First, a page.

Husky
4 / 5 (1) Oct 23, 2010
i would think the moon is a better bridgehead to for staging future space colonization for several reasons:
- closer lifeline to earth for remediation of unforseen accidents
- easier to resupply crews and logistics, not cheap, but less expensive than mars
- eventually a selfsustained colony that has mastered living of the land in spaceon has the experience, the know-how and is out of the earths gravity well to launch much more costeffective and higer proballity of succes to colonize mars by real colonists.

Also, once moonmining gets serious, earth can benefit from its returns and you get something of a space economy, mars is a far away to get an early payoff
nada
3.7 / 5 (3) Oct 23, 2010
closer lifeline to earth for remediation of unforseen accidents


That's the problem. If we are going to wait until its reasonably safe to go to mars - we'll never get there.

Think about it. If you even apply that thinking to your own life - when would you have moved out of your parents house? - never.

It really NEEDS to be a one way trip to mars. Without people of the caliber for a oneway trip - its all just planned failure.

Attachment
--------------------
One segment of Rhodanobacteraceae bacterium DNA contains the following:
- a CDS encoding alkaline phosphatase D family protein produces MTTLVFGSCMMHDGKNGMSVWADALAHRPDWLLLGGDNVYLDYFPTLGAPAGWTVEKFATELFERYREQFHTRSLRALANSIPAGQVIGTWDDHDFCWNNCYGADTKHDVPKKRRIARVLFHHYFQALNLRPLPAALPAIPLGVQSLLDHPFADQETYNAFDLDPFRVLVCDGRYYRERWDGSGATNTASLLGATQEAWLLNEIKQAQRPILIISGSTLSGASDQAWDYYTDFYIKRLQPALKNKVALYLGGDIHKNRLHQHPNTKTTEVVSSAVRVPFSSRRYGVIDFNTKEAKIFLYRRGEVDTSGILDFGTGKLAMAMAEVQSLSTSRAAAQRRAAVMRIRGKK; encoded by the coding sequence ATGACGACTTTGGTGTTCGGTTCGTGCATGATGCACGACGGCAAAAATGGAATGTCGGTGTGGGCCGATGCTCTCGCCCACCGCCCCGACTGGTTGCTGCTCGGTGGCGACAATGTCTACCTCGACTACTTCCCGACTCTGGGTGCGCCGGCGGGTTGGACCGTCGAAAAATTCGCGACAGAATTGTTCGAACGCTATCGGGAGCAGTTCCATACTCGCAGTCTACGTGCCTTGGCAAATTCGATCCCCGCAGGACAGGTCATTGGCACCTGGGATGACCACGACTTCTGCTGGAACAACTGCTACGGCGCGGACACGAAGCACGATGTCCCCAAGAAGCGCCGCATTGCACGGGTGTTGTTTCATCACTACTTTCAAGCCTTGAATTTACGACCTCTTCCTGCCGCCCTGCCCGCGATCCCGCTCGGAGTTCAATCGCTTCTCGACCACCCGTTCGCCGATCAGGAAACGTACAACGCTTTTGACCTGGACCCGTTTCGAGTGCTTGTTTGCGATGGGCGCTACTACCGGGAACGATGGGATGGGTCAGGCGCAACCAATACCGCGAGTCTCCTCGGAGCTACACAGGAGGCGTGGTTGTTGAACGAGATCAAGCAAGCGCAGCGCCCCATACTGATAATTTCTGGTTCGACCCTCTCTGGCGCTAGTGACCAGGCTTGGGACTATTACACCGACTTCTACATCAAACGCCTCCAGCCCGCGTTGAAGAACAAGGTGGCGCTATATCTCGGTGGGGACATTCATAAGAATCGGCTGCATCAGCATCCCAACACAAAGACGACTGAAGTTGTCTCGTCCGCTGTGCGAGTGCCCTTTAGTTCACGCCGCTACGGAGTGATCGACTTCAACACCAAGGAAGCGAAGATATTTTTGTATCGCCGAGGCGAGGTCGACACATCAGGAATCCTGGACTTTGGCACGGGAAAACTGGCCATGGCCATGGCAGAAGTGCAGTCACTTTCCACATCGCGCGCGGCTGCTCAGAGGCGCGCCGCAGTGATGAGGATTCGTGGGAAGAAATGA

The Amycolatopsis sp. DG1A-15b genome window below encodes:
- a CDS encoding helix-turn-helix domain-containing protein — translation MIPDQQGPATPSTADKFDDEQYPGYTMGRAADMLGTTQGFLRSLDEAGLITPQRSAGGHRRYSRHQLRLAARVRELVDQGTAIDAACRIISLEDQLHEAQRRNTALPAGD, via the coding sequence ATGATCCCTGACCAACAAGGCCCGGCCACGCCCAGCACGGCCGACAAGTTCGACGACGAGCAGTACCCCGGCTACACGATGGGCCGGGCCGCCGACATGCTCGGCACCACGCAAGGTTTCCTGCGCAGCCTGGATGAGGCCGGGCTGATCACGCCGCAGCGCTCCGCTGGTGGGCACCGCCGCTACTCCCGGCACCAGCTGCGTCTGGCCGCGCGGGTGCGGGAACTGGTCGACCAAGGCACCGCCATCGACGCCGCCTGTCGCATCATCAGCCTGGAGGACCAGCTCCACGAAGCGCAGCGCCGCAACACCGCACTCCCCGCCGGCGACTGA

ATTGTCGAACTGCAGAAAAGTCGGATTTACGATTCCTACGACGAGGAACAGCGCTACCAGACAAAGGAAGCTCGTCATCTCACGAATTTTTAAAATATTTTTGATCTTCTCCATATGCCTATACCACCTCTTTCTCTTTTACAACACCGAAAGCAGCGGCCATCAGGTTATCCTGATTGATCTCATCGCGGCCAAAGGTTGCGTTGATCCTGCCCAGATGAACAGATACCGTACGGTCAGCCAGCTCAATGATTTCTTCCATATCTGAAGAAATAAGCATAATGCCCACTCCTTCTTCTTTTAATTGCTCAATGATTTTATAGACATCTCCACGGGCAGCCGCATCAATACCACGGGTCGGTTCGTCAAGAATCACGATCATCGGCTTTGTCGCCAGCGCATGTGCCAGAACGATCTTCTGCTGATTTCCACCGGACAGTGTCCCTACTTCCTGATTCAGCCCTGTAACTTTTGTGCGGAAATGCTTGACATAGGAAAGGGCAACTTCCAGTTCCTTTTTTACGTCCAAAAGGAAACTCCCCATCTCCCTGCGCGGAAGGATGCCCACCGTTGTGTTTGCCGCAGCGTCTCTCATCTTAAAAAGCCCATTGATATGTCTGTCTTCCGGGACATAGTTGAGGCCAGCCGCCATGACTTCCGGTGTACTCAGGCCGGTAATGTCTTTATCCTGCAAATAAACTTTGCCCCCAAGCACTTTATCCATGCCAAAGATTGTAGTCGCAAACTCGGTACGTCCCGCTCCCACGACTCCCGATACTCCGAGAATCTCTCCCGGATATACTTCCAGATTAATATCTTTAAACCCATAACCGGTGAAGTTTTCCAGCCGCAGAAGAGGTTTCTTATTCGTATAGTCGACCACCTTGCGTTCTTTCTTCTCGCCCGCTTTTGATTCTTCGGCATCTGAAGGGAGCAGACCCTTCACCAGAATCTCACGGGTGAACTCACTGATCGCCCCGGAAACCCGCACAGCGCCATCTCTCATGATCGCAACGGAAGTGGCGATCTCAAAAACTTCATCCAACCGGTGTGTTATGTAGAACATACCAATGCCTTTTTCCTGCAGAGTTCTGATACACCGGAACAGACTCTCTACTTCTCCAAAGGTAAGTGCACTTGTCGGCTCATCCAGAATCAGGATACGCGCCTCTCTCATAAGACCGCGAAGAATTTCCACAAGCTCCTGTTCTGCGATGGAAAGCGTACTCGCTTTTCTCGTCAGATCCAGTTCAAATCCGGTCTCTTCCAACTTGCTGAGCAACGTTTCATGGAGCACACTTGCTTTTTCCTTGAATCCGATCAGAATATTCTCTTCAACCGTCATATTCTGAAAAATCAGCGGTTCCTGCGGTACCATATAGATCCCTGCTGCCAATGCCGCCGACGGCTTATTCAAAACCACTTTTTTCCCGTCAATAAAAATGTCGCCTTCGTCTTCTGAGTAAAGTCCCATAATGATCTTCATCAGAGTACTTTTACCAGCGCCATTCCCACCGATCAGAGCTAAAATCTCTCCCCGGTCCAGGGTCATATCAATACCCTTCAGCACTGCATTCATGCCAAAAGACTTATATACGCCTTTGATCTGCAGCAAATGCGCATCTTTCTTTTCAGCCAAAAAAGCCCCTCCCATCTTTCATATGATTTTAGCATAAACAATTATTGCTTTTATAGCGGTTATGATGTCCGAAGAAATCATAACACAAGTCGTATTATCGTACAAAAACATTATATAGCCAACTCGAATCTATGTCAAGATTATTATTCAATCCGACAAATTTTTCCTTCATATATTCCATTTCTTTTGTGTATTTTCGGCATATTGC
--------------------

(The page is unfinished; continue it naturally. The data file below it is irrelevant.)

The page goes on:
eachus
4 / 5 (3) Oct 23, 2010
On the subject of waiting until costs come down. Space Elevators for the Moon and Mars are now technically easy enough and cost effective. We probably could build an Earth to orbit space elevator with current technologies. We are at a point, however, where the basic research for much, much cheaper space elevators for Earth will take a few more years of technology development.

Nanotubes in epoxy can get to ridiculous strength to weight ratios. Currently though the longest nanotubes made are a few centimeters long, and you want them bumpy or with chemical binding sites to minimize the amount of epoxy needed. Get the nanotubes up to meters in length, and all other issues are easily managed.

Does this mean that round trips to Mars would be feasible? Sure, but it also means that colonist style missions would be much more cost effective. Plus it allows real people, not just scientists to participate. Growing food, recycling and maintenance are going to be just as important.
marjon
1 / 5 (2) Oct 23, 2010
It really NEEDS to be a one way trip to mars.

Why? What is the rush?
If same process the Europeans used to explore the world is followed for space, privateers will lead the way and they will want to return to earth with their profit.
ShotmanMaslo
2 / 5 (4) Oct 24, 2010
If same process the Europeans used to explore the world is followed for space, privateers will lead the way and they will want to return to earth with their profit.


Well, their profit would not come from Mars, but from public payments. There is not much to import from Mars.
ultrasnow
2.3 / 5 (3) Oct 24, 2010
If it does not happen in our lifetime then it's a life not worth living
So don't delay this
Quantum_Conundrum
3 / 5 (6) Oct 24, 2010
Well, their profit would not come from Mars, but from public payments. There is not much to import from Mars.


you have no way of knowing that.